to get support for your ideas more easily than ever before
Why Change Fails:
8 Common Errors
Yin-Yang of Change Management
Many years ago a retiring executive
gave me an old pamphlet he had carried throughout his career. It
was entitled, "Take Time Out for Mental Digestion."
He told me that this little
pamphlet had been one of the most helpful things he had ever
read in his business life. At the time I spoke to him he was the
president of a corporation with more than 10,000 employees.
The message of this pamphlet was
simple. It said that people always resist new ideas and new
courses of action, even if the ideas are good for them. However,
if they have an opportunity to think about them for a few days,
very often they will come around to the new way of thinking with
both agreement and enthusiasm.
The pamphlet said that an
individual needs about 72 hours to absorb a new idea.
Effective executives are those who present their ideas in very casual way,
rather than as a decision or a fact engraved in stone. They
present their thoughts as ideas for consideration.
Effective executives encourage the other person to take the
new idea or new way of doing things and think about it for a few
days. They say that "we can discuss this later" and they just
leave the idea with the other person.
Sales is Part of
Our Daily Lives
Whether we like it or not, sales is
part of our daily lives. Whether you are trying to close new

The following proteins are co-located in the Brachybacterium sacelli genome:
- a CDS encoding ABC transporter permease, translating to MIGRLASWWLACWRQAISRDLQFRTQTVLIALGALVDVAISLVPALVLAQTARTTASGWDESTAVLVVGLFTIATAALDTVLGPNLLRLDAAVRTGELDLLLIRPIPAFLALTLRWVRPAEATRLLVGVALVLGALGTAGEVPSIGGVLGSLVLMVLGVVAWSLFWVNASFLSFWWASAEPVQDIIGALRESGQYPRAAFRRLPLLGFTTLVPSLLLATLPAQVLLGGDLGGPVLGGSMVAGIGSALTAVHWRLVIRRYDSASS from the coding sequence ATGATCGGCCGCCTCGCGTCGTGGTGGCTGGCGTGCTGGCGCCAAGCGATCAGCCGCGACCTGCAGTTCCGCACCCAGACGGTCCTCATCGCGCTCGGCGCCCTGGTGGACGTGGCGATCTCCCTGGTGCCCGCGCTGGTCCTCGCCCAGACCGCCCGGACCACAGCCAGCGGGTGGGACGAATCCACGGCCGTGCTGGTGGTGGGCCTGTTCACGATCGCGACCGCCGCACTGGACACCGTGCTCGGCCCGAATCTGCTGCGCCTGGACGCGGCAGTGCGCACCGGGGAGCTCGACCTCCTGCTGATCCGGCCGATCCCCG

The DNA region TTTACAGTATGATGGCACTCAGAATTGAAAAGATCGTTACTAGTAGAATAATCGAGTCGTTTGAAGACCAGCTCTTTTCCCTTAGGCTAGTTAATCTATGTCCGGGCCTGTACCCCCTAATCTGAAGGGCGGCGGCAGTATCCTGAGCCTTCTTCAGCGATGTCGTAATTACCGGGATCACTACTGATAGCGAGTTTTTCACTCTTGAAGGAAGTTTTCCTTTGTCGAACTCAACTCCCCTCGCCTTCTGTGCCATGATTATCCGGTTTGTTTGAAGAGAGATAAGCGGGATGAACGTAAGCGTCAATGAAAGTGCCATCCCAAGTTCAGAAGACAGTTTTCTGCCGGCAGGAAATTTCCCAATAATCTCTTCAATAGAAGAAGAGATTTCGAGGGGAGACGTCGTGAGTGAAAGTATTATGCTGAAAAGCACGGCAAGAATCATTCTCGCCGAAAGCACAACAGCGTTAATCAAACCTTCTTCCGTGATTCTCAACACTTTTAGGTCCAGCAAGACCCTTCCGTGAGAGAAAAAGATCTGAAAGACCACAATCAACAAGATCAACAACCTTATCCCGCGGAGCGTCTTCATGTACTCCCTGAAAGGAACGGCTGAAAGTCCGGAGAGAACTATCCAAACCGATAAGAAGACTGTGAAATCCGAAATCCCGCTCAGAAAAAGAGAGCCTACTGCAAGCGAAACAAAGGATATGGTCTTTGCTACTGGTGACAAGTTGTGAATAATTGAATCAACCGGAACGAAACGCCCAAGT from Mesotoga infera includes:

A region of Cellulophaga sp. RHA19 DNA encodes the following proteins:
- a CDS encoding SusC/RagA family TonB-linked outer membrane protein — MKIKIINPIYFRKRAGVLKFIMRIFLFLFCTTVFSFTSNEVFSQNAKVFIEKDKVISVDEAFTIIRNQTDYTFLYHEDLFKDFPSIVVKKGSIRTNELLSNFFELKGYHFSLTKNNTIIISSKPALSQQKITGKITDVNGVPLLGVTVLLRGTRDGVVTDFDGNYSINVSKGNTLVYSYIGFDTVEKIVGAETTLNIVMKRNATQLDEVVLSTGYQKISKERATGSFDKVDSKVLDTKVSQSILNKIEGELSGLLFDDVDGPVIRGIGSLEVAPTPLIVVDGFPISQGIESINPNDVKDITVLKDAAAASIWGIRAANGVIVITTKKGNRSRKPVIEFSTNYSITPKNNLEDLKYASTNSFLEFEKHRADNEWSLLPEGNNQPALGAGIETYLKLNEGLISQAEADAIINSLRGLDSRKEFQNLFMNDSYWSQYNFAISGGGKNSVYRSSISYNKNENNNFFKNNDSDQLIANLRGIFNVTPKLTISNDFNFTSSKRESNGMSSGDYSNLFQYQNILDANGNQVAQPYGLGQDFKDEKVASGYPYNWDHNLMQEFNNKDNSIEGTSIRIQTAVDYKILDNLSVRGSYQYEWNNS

negotiate an increase in pay, or simply
better with your loved ones, you are constantly
utilizing some form of “sales technique”. So, it is time to
improve upon what is likely the most important skill set that
one can have –
Over the years, I have found this
to be a remarkable piece of advice and a very important insight
communicating effectively with others.
Wise Negotiation DOs and DON'Ts
Will Resist Change
It is normal and natural for people
resist change of any kind, even and including a change that
they will benefit from. So, allow them to take time out for
mental digestion. Present your new idea in a low keyed,
non-threatening way and just encourage the individual to think
about it for a while and then discuss it later.
Present Ideas As
In my early executive career, I was
continually frustrated by trying to get my ideas, which I had
thought through and which I, of course, thought were wonderful,
accepted by my seniors and my co-workers.
When I started taking time out for
mental digestion and just presented my ideas as possibilities, I
was astonished at how much more readily people turned around and
came to see the validity of the ideas. I also found that, if you
present an idea with too much enthusiasm, you trigger natural
resistance which soon becomes ego-based, irrespective of the
validity of the ideas.
Present Ideas in
a Low-Keyed Manner
On the other hand, if you present
your ideas in a low-keyed manner and just leave them for
consideration, people can come around to accepting them in their
own time and embracing your new ideas without any loss of face
or without any ego problems.
The next time you have a great
idea, mention it casually and ask other people what they think
about it. Give people time to digest the idea, even if they are
totally opposed to it at the beginning.
Now, here are two things you can do
to use this principle in practice.
First, think your ideas through on
paper before you present them to others. Expect natural
resistance. When you do present your ideas, do it in a low
keyed, almost indifferent manner so that it stirs up no
Second, expect your ideas to be
rejected initially. When this happens, simply
ask open ended questions to get
feedback and then present your ideas again at a later time
in a different form. It is amazing how effective this strategy